This year the meeting featured an expanded programme of integrated 'pre-conferences' including the IAS Towards an HIV Cure Symposium, the Third International HIV/Viral Hepatitis Co-Infection Meeting, the two-day TB2016 conference, the Global Forum on MSM & HIV (MSMGF) pre-conference meeting, a meeting of the Global Network of Transgender Women and HIV, and the Global Network of People living with HIV's Positive Leadership Summit.

Participants at the Towards an HIV Cure and TB2016 meetings offered some highlights at a press conference on Saturday.

"After many years we now have a cohort of competent and committed scientists working in this field, and as difficult as it is, I'm confident we're going to make progress that will be impressive," said US National Institute of Allergy and Infectious Diseases director Anthony Fauci, who gave a keynote address at the cure symposium that emphasised synergies between HIV and cancer research. However, he added, "I can't tell you when we're going to have a cure, because I can't be sure if we're going to have a cure."

Speakers made clear that the quest for a cure is not in competition with efforts to get everyone currently living with HIV on effective treatment.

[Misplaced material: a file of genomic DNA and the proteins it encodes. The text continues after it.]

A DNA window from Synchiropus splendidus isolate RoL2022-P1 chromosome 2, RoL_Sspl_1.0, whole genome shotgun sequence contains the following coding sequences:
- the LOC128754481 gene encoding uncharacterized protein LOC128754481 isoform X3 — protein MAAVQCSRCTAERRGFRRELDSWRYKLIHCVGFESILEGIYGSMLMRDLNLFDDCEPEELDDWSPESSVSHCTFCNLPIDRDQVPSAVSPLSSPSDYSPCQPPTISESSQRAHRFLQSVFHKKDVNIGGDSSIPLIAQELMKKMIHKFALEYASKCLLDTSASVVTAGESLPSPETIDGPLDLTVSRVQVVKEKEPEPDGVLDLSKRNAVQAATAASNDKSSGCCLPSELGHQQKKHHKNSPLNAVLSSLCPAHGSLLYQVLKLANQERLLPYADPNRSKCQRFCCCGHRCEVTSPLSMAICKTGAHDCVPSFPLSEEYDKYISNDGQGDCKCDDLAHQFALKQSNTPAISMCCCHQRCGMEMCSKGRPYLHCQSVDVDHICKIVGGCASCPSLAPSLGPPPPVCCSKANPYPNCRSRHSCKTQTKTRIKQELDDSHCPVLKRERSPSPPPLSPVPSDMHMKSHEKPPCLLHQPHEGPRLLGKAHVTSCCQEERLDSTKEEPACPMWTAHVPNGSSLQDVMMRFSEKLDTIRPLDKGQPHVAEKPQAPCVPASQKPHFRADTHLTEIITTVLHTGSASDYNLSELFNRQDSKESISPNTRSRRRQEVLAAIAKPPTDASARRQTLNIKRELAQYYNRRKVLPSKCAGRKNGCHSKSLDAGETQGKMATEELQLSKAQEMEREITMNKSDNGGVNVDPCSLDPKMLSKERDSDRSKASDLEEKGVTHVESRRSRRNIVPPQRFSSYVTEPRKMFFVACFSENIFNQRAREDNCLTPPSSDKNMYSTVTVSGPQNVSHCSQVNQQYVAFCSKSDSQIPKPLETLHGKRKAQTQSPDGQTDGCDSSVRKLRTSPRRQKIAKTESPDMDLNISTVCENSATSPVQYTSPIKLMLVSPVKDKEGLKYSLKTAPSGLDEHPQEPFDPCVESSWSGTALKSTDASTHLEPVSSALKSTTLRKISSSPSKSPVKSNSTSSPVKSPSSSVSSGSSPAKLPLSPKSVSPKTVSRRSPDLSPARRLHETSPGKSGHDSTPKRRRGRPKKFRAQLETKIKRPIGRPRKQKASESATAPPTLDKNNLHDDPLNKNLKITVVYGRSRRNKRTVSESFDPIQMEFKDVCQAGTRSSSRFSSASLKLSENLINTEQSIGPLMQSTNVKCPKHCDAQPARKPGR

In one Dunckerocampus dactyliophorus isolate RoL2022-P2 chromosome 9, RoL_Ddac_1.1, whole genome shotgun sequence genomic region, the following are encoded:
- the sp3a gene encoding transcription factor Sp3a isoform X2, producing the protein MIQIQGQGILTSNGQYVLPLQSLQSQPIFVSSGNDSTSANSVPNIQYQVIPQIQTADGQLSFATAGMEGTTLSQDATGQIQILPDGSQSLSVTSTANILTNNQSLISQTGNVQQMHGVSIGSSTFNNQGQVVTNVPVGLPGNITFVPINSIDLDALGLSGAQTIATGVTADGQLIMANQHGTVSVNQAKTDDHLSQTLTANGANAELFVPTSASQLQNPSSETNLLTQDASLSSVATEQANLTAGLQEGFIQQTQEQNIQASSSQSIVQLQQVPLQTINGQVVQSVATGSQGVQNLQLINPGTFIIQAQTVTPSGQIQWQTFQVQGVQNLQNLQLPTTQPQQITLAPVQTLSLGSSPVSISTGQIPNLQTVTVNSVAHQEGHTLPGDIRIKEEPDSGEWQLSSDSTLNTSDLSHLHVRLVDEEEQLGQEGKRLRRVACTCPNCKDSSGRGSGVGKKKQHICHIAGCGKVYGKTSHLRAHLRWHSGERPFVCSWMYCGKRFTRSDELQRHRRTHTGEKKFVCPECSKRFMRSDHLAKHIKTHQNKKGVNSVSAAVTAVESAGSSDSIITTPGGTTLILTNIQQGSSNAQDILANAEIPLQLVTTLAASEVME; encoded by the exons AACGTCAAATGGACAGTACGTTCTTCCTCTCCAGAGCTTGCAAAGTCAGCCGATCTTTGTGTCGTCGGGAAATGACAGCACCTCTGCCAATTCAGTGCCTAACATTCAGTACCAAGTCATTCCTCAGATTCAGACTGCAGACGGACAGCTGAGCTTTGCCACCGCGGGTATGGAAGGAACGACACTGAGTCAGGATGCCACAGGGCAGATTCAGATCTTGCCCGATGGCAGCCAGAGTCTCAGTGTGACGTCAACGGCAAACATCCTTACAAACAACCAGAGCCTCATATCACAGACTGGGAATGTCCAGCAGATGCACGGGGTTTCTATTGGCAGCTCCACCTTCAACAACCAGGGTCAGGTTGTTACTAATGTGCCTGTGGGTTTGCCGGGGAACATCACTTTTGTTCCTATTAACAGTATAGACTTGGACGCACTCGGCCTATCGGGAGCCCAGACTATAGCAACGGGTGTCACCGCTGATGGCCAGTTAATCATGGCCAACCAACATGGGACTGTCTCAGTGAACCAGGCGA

"It will be easier to keep the virus suppressed if people start with a lower viral load and a stronger immune system – the global effort to get everyone on treatment as soon as possible is really part of the cure agenda," said symposium co-chair Steven Deeks of the University of California.

TB2016 co-chair Jens Lundgren of the University of Copenhagen summarised the research presented at the meeting, noting that individualised treatment is the wave of the future. The current standard of care for drug-susceptible tuberculosis is six months, but "probably many don't need that long," he said.

Yet minister of health Motsoaledi was not alone in asking, "Why has world woken up to the threat of AIDS but completely forgotten about TB?"

The full AIDS 2016 conference programme is available online. Abstracts will be posted as they are released from embargo and selected sessions will be webcast throughout the conference. Follow conference news on Twitter using hashtag #AIDS2016.